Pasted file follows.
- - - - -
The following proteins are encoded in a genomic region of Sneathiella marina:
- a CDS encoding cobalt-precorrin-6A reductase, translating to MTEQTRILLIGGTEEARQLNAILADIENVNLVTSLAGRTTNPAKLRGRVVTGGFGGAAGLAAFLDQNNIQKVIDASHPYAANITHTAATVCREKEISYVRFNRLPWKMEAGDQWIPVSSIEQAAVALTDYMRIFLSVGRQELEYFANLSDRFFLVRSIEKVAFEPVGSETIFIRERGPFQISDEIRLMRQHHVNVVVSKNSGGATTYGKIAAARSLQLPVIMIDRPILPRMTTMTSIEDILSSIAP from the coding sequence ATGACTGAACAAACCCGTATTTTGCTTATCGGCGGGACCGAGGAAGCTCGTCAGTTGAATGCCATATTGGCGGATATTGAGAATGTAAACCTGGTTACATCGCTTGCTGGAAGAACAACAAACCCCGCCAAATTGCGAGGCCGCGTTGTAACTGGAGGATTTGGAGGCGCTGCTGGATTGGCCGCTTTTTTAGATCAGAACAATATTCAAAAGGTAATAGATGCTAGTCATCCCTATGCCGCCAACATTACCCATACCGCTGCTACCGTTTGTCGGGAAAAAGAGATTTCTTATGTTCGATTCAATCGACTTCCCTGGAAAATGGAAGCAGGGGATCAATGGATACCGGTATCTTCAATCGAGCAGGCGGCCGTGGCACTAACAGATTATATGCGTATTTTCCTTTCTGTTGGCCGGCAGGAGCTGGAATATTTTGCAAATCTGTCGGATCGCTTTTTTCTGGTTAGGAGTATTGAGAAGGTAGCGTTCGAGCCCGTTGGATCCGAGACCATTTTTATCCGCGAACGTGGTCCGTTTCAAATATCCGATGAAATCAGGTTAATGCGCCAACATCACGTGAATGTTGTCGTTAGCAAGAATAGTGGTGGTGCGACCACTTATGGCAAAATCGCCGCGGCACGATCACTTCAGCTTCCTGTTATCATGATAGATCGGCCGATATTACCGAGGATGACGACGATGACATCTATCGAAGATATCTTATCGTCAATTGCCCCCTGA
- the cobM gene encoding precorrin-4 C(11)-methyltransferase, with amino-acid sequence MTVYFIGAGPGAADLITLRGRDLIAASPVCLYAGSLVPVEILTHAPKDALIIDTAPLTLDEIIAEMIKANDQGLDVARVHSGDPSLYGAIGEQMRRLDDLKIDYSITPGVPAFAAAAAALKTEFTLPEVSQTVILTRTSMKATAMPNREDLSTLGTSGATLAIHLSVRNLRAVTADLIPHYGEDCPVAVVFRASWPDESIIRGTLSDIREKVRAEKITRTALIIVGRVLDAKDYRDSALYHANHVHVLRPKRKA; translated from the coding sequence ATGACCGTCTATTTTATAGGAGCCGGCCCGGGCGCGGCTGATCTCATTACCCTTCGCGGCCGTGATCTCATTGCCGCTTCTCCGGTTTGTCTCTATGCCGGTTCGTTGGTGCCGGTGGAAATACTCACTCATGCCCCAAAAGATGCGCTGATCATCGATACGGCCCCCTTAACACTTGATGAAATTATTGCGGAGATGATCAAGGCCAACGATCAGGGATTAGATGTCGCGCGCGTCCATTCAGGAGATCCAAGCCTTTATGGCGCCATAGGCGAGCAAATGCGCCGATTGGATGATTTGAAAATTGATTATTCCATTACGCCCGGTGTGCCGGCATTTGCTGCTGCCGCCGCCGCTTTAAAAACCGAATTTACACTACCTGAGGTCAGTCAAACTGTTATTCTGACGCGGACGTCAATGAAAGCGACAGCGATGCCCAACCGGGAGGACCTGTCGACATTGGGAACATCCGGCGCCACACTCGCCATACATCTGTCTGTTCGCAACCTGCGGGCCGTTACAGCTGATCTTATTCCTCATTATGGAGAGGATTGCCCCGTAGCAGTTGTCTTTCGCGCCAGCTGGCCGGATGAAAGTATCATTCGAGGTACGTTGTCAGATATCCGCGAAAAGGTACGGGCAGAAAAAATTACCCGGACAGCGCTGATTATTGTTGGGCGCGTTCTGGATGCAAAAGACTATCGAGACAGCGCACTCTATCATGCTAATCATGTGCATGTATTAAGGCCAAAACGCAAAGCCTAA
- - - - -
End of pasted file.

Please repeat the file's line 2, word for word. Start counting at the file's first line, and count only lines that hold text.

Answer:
- a CDS encoding cobalt-precorrin-6A reductase, translating to MTEQTRILLIGGTEEARQLNAILADIENVNLVTSLAGRTTNPAKLRGRVVTGGFGGAAGLAAFLDQNNIQKVIDASHPYAANITHTAATVCREKEISYVRFNRLPWKMEAGDQWIPVSSIEQAAVALTDYMRIFLSVGRQELEYFANLSDRFFLVRSIEKVAFEPVGSETIFIRERGPFQISDEIRLMRQHHVNVVVSKNSGGATTYGKIAAARSLQLPVIMIDRPILPRMTTMTSIEDILSSIAP from the coding sequence ATGACTGAACAAACCCGTATTTTGCTTATCGGCGGGACCGAGGAAGCTCGTCAGTTGAATGCCATATTGGCGGATATTGAGAATGTAAACCTGGTTACATCGCTTGCTGGAAGAACAACAAACCCCGCCAAATTGCGAGGCCGCGTTGTAACTGGAGGATTTGGAGGCGCTGCTGGATTGGCCGCTTTTTTAGATCAGAACAATATTCAAAAGGTAATAGATGCTAGTCATCCCTATGCCGCCAACATTACCCATACCGCTGCTACCGTTTGTCGGGAAAAAGAGATTTCTTATGTTCGATTCAATCGACTTCCCTGGAAAATGGAAGCAGGGGATCAATGGATACCGGTATCTTCAATCGAGCAGGCGGCCGTGGCACTAACAGATTATATGCGTATTTTCCTTTCTGTTGGCCGGCAGGAGCTGGAATATTTTGCAAATCTGTCGGATCGCTTTTTTCTGGTTAGGAGTATTGAGAAGGTAGCGTTCGAGCCCGTTGGATCCGAGACCATTTTTATCCGCGAACGTGGTCCGTTTCAAATATCCGATGAAATCAGGTTAATGCGCCAACATCACGTGAATGTTGTCGTTAGCAAGAATAGTGGTGGTGCGACCACTTATGGCAAAATCGCCGCGGCACGATCACTTCAGCTTCCTGTTATCATGATAGATCGGCCGATATTACCGAGGATGACGACGATGACATCTATCGAAGATATCTTATCGTCAATTGCCCCCTGA